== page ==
Genetic variants in TPMT and COMT are associated with hearing loss in children receiving cisplatin chemotherapy by Ross Colin J D, Katzov-Eckert Hagit, Dubé Marie-Pierre, Brooks Beth, Rassekh S Rod, Barhdadi Amina, Feroz-Zada Yassamin, Visscher Henk, Brown Andrew M K, Rieder Michael J, Rogers Paul C, Phillips Michael S, Carleton Bruce C, Hayden Michael R, CPNDS Consortium in Nature genetics (2009). PubMed

Abstract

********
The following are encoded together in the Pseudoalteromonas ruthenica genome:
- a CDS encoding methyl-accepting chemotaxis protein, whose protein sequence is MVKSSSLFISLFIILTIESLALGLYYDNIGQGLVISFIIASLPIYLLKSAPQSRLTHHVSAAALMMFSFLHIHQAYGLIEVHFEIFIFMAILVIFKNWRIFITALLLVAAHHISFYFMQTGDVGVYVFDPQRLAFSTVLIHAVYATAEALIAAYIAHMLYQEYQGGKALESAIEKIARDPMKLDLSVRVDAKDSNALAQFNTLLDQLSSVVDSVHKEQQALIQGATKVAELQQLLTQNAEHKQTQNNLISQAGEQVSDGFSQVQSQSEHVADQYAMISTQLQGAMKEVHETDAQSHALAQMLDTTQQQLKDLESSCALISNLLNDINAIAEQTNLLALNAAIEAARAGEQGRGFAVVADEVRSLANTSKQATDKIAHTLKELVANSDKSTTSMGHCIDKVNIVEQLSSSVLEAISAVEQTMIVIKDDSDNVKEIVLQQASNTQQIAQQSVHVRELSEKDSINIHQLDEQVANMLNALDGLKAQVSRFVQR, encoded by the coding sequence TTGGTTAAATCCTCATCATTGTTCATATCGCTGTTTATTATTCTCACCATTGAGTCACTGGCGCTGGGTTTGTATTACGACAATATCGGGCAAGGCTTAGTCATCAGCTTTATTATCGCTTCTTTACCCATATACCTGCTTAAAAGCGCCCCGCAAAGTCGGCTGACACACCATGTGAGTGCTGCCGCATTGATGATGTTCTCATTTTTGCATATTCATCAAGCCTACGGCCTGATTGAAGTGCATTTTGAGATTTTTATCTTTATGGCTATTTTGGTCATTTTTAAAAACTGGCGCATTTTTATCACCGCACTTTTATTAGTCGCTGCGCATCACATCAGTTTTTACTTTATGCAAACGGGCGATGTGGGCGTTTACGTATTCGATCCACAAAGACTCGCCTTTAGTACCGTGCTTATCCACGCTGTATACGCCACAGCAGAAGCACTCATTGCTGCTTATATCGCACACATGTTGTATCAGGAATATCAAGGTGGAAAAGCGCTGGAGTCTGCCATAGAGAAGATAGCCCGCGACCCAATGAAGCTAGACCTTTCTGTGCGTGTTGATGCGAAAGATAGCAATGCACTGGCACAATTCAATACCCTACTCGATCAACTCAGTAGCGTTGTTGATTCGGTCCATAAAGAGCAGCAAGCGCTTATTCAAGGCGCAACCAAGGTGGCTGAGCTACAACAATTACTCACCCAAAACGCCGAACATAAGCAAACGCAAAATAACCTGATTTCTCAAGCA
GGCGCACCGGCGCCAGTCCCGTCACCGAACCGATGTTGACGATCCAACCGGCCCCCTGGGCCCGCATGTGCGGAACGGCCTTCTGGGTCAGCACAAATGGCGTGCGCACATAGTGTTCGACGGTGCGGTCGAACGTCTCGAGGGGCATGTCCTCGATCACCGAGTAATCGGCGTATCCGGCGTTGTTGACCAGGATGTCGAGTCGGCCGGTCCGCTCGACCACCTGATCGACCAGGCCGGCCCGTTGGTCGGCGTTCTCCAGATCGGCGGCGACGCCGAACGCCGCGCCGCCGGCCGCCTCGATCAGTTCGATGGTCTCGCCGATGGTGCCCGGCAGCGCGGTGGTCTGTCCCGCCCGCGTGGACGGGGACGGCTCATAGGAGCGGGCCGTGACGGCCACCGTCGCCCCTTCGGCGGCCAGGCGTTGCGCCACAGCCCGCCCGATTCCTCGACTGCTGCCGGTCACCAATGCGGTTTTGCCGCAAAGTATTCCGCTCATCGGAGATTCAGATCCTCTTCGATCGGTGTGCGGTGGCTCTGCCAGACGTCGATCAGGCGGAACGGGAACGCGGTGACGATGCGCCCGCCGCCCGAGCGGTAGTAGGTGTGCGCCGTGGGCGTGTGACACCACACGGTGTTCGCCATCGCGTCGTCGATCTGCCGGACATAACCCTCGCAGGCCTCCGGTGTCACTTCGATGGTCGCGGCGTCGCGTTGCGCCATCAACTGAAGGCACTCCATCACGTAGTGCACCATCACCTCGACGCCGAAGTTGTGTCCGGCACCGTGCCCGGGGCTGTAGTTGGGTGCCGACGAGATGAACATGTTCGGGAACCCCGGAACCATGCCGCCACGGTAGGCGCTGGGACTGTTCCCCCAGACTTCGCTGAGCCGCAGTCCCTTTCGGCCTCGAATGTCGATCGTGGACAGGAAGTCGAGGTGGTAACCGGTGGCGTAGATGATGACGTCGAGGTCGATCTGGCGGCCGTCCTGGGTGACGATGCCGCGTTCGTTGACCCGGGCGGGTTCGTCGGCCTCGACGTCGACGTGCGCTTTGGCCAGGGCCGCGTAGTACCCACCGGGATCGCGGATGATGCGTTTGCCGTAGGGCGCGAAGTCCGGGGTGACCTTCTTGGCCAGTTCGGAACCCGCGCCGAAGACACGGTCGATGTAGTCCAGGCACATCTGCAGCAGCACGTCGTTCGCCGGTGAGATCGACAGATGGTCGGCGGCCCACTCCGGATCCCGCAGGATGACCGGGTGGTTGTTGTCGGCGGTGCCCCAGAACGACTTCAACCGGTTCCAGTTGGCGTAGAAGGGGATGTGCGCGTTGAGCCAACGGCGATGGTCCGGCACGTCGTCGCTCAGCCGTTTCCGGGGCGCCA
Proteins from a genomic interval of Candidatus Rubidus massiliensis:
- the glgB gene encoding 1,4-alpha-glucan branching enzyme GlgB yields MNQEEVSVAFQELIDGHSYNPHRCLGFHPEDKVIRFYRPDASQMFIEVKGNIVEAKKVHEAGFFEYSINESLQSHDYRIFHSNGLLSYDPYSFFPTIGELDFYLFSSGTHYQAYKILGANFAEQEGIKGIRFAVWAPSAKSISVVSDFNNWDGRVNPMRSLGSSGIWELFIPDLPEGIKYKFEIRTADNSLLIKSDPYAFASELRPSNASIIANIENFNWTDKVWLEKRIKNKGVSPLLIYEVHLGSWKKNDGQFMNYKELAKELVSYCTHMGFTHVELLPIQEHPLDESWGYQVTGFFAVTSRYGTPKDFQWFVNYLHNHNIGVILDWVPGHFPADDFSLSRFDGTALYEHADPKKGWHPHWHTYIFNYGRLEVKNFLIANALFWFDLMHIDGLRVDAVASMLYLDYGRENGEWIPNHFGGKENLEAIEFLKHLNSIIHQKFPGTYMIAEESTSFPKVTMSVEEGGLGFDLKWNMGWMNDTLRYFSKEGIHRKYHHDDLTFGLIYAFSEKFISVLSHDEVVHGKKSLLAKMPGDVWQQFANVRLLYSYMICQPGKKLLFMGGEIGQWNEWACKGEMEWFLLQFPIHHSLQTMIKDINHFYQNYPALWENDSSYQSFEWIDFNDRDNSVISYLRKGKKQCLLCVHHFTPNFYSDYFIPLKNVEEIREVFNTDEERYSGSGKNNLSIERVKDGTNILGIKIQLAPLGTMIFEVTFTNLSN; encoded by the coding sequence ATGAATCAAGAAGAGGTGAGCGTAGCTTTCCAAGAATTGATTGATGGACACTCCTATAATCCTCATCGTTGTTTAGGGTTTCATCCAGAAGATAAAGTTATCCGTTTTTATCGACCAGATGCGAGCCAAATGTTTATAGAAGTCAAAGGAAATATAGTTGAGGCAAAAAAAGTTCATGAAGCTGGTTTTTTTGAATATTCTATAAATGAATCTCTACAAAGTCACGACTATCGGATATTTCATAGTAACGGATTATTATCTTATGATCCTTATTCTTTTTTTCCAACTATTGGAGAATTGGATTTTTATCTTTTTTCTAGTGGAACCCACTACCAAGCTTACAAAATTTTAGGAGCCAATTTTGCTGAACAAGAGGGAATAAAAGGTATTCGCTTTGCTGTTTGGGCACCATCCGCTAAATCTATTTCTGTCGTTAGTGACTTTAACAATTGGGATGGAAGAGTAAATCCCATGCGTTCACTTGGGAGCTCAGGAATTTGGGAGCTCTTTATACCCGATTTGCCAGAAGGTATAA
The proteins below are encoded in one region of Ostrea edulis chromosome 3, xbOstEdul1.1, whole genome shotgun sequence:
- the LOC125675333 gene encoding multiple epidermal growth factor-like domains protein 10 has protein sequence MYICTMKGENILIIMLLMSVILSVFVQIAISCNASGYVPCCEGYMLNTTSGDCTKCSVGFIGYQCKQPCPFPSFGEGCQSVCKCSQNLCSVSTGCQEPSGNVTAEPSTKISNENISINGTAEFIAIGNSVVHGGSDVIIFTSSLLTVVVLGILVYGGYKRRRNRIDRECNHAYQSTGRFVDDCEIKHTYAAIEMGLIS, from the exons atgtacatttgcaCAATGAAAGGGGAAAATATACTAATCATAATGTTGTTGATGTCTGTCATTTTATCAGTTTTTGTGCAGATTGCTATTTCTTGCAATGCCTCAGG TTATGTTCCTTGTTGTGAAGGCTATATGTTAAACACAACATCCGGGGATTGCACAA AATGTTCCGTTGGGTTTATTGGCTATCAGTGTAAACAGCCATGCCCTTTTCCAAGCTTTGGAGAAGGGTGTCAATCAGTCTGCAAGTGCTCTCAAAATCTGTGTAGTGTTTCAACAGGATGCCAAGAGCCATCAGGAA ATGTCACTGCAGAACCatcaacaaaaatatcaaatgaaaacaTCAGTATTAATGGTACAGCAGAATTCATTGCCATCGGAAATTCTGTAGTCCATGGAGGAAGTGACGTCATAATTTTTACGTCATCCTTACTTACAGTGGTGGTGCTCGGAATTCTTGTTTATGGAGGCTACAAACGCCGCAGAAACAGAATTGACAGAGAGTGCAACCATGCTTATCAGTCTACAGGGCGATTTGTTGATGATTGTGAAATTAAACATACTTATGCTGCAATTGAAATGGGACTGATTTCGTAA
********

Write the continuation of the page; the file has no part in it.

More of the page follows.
Cisplatin is a widely used and effective chemotherapeutic agent, although its use is restricted by the high incidence of irreversible ototoxicity associated with it. In children, cisplatin ototoxicity is a serious and pervasive problem, affecting more than 60% of those receiving cisplatin and compromising language and cognitive development. Candidate gene studies have previously reported associations of cisplatin ototoxicity with genetic variants in the genes encoding glutathione S-transferases and megalin. We report association analyses for 220 drug-metabolism genes in genetic susceptibility to cisplatin-induced hearing loss in children. We genotyped 1,949 SNPs in these candidate genes in an initial cohort of 54 children treated in pediatric oncology units, with replication in a second cohort of 112 children recruited through a national surveillance network for adverse drug reactions in Canada. We identified genetic variants in TPMT (rs12201199, P value = 0.00022, OR = 17.0, 95% CI 2.3-125.9) and COMT (rs9332377, P value = 0.00018, OR = 5.5, 95% CI 1.9-15.9) associated with cisplatin-induced hearing loss in children.

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